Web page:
The detector exploits techniques based on quantum interference effects and will enable the exploration of properties of dark matter and searches for new fundamental interactions. It also provides the potential of new technology for detecting gravitational waves, from the very early Universe and astrophysical sources in the mid-frequency band ranging from several mHz to a few Hz which is mostly inaccessible as of yet.
Started in 2021, AION-10 is the first stage in the long-term vision of the AION programme with an aim to build and commission a 10-meter atom interferometer in the Beecroft Building at the University of Oxford. Working closely with the AION community, RAL Space, Particle Physics, AsTec and Technology delivered side-arm prototypes for AION-10, and are responsible for the design and analysis of the main tower of the interferometer.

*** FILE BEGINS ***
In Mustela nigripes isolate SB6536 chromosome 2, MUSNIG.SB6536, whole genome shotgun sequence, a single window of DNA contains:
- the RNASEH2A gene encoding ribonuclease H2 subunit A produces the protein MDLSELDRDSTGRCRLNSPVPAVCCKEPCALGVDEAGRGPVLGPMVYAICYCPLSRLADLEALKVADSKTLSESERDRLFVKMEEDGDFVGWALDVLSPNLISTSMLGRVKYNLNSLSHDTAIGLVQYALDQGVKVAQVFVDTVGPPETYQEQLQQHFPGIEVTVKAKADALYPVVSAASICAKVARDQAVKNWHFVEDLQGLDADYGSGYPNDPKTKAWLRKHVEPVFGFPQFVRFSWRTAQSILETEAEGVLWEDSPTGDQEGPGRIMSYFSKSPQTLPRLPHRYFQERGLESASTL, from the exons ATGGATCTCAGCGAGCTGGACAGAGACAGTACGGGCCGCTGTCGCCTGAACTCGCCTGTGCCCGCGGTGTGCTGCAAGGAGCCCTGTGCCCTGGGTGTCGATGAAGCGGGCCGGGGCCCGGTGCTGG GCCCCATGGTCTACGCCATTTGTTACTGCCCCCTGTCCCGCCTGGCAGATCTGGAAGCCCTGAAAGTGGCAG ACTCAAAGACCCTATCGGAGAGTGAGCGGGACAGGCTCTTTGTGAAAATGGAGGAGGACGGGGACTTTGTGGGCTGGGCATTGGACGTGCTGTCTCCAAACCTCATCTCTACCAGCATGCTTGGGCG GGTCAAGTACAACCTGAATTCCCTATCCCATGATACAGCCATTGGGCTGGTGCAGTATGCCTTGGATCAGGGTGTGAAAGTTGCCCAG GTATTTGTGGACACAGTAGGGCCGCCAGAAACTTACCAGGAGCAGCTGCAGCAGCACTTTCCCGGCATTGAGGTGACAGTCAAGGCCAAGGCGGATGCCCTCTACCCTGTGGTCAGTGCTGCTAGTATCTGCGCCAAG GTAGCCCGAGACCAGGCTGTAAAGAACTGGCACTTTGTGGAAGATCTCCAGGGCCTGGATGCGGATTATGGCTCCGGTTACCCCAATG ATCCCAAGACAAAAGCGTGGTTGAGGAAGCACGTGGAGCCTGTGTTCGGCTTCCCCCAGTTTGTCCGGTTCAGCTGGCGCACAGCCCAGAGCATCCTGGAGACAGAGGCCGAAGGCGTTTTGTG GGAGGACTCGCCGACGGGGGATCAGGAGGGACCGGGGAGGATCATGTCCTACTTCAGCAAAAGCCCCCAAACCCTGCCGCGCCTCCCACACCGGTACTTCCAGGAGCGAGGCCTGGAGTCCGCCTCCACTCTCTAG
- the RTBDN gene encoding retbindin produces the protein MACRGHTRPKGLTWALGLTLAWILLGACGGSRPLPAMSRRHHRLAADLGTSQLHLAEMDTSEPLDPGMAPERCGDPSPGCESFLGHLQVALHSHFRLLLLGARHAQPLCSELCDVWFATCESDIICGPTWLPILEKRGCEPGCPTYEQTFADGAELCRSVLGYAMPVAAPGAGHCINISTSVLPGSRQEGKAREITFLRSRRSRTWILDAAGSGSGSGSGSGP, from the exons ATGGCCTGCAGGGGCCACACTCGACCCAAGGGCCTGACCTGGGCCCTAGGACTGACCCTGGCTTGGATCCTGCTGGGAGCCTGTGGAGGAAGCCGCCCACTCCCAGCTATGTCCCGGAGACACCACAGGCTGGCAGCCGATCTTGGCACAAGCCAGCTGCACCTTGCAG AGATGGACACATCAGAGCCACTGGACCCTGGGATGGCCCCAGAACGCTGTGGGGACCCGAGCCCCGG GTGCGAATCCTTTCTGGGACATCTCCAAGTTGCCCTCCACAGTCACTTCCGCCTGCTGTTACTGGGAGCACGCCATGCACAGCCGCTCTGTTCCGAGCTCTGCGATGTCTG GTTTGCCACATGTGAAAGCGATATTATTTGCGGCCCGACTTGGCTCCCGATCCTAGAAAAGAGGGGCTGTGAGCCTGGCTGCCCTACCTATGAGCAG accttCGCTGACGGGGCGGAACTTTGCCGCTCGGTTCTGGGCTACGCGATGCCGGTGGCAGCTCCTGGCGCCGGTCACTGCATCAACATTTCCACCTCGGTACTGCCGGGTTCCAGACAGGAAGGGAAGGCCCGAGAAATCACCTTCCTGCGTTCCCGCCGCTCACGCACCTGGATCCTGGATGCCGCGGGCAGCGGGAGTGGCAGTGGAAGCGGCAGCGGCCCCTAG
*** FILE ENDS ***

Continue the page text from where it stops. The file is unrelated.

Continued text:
The main tower is a critical structure in the interferometer, functioning as the vital support for the central instrument, side arms, and other major modules. Due to the extremely high sensitivity of the detector, the requirement to meet stringent stability specifications within a constrained space presented a unique challenge for the design of the slim erected tower. Engineers in Technology carried out analysis alongside the mechanical design of the structure. Leveraging the power of vibration models and computer simulation, the tower was optimised with its stability performance investigated thoroughly. The outcome enabled the design of the atom interferometer to proceed smoothly and confidently. Throughout the rest of 2023, we will complete the design with the towers, which will be manufactured in 2024/25 and built into a working instrument housed in the Beacroft Building.